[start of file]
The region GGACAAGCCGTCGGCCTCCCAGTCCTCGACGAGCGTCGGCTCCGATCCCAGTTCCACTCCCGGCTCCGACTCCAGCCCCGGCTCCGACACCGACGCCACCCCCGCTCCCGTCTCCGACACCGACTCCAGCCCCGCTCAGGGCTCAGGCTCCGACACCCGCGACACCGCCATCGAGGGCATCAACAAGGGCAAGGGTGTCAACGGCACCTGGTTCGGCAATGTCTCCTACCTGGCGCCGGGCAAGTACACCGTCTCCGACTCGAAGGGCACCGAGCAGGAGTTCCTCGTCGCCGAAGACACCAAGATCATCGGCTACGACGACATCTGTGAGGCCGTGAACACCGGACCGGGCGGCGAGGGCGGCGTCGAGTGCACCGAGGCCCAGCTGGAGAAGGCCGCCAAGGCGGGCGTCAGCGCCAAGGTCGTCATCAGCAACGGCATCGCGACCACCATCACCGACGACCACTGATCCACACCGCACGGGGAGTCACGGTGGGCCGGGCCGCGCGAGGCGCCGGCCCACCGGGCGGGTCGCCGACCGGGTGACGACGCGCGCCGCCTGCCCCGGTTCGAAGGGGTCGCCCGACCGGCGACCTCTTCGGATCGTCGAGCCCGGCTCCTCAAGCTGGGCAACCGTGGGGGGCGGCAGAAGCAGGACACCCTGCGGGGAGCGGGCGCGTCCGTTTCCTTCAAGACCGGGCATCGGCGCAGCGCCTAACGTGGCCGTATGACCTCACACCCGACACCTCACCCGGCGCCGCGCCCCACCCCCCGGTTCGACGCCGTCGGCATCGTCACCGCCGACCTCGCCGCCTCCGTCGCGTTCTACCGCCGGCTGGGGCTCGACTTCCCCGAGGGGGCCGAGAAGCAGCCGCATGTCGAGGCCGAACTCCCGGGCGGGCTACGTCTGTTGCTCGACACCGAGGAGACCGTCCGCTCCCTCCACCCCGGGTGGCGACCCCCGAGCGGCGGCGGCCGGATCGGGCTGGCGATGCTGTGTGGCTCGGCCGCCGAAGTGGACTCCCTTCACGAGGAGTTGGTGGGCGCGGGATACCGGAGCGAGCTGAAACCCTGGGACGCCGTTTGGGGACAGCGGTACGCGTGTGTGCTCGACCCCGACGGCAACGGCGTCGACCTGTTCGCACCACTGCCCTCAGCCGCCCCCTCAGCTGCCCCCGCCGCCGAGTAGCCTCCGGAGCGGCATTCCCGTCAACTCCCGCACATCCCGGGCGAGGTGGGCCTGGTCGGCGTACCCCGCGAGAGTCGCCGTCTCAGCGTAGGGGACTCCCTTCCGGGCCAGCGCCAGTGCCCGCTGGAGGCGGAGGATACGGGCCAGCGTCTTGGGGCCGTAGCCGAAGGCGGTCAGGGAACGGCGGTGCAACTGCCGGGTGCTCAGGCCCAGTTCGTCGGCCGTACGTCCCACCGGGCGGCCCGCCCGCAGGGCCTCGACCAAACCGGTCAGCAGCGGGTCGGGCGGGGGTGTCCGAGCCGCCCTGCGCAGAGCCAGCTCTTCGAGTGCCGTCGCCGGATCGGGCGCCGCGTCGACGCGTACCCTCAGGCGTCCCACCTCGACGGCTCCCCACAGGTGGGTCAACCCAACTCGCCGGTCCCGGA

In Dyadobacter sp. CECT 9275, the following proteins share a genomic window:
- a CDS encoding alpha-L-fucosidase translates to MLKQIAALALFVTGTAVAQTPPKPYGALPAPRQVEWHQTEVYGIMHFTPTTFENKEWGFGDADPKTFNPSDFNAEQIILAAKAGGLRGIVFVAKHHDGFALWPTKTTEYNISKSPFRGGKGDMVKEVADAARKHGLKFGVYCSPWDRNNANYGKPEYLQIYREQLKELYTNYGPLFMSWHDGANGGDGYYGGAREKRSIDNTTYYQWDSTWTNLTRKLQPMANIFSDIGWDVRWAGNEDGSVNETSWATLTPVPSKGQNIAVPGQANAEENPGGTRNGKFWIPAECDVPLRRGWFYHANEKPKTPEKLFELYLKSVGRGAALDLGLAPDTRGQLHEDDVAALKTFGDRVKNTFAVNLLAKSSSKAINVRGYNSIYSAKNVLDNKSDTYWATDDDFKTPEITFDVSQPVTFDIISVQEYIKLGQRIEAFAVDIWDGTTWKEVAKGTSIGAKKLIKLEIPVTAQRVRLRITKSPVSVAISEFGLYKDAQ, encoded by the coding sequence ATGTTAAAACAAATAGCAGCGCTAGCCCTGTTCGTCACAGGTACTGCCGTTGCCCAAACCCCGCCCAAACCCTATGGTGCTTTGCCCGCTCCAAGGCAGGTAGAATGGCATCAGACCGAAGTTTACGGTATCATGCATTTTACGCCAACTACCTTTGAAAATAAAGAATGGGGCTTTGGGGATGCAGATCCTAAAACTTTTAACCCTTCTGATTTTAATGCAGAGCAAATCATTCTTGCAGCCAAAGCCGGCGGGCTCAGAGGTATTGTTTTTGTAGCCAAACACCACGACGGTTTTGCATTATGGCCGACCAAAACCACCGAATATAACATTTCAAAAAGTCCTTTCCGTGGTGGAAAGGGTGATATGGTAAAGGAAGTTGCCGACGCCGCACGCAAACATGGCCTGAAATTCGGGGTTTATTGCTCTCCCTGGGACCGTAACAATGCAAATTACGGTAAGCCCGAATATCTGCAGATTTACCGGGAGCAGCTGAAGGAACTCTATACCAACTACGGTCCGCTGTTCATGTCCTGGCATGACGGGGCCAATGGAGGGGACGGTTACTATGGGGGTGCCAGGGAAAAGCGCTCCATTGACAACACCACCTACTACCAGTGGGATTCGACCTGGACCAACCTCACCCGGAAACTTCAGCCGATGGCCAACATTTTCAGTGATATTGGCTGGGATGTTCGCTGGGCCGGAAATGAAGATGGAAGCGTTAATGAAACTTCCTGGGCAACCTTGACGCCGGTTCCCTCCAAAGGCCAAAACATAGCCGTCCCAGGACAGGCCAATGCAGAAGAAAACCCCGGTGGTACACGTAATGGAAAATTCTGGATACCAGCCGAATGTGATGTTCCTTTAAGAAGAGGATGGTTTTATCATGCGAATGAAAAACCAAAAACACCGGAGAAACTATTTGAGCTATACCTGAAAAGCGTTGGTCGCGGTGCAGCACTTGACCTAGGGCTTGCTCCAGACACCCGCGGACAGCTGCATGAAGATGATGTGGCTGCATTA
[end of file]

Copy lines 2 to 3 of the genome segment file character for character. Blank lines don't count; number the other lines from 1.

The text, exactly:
In Dyadobacter sp. CECT 9275, the following proteins share a genomic window:
- a CDS encoding alpha-L-fucosidase translates to MLKQIAALALFVTGTAVAQTPPKPYGALPAPRQVEWHQTEVYGIMHFTPTTFENKEWGFGDADPKTFNPSDFNAEQIILAAKAGGLRGIVFVAKHHDGFALWPTKTTEYNISKSPFRGGKGDMVKEVADAARKHGLKFGVYCSPWDRNNANYGKPEYLQIYREQLKELYTNYGPLFMSWHDGANGGDGYYGGAREKRSIDNTTYYQWDSTWTNLTRKLQPMANIFSDIGWDVRWAGNEDGSVNETSWATLTPVPSKGQNIAVPGQANAEENPGGTRNGKFWIPAECDVPLRRGWFYHANEKPKTPEKLFELYLKSVGRGAALDLGLAPDTRGQLHEDDVAALKTFGDRVKNTFAVNLLAKSSSKAINVRGYNSIYSAKNVLDNKSDTYWATDDDFKTPEITFDVSQPVTFDIISVQEYIKLGQRIEAFAVDIWDGTTWKEVAKGTSIGAKKLIKLEIPVTAQRVRLRITKSPVSVAISEFGLYKDAQ, encoded by the coding sequence ATGTTAAAACAAATAGCAGCGCTAGCCCTGTTCGTCACAGGTACTGCCGTTGCCCAAACCCCGCCCAAACCCTATGGTGCTTTGCCCGCTCCAAGGCAGGTAGAATGGCATCAGACCGAAGTTTACGGTATCATGCATTTTACGCCAACTACCTTTGAAAATAAAGAATGGGGCTTTGGGGATGCAGATCCTAAAACTTTTAACCCTTCTGATTTTAATGCAGAGCAAATCATTCTTGCAGCCAAAGCCGGCGGGCTCAGAGGTATTGTTTTTGTAGCCAAACACCACGACGGTTTTGCATTATGGCCGACCAAAACCACCGAATATAACATTTCAAAAAGTCCTTTCCGTGGTGGAAAGGGTGATATGGTAAAGGAAGTTGCCGACGCCGCACGCAAACATGGCCTGAAATTCGGGGTTTATTGCTCTCCCTGGGACCGTAACAATGCAAATTACGGTAAGCCCGAATATCTGCAGATTTACCGGGAGCAGCTGAAGGAACTCTATACCAACTACGGTCCGCTGTTCATGTCCTGGCATGACGGGGCCAATGGAGGGGACGGTTACTATGGGGGTGCCAGGGAAAAGCGCTCCATTGACAACACCACCTACTACCAGTGGGATTCGACCTGGACCAACCTCACCCGGAAACTTCAGCCGATGGCCAACATTTTCAGTGATATTGGCTGGGATGTTCGCTGGGCCGGAAATGAAGATGGAAGCGTTAATGAAACTTCCTGGGCAACCTTGACGCCGGTTCCCTCCAAAGGCCAAAACATAGCCGTCCCAGGACAGGCCAATGCAGAAGAAAACCCCGGTGGTACACGTAATGGAAAATTCTGGATACCAGCCGAATGTGATGTTCCTTTAAGAAGAGGATGGTTTTATCATGCGAATGAAAAACCAAAAACACCGGAGAAACTATTTGAGCTATACCTGAAAAGCGTTGGTCGCGGTGCAGCACTTGACCTAGGGCTTGCTCCAGACACCCGCGGACAGCTGCATGAAGATGATGTGGCTGCATTA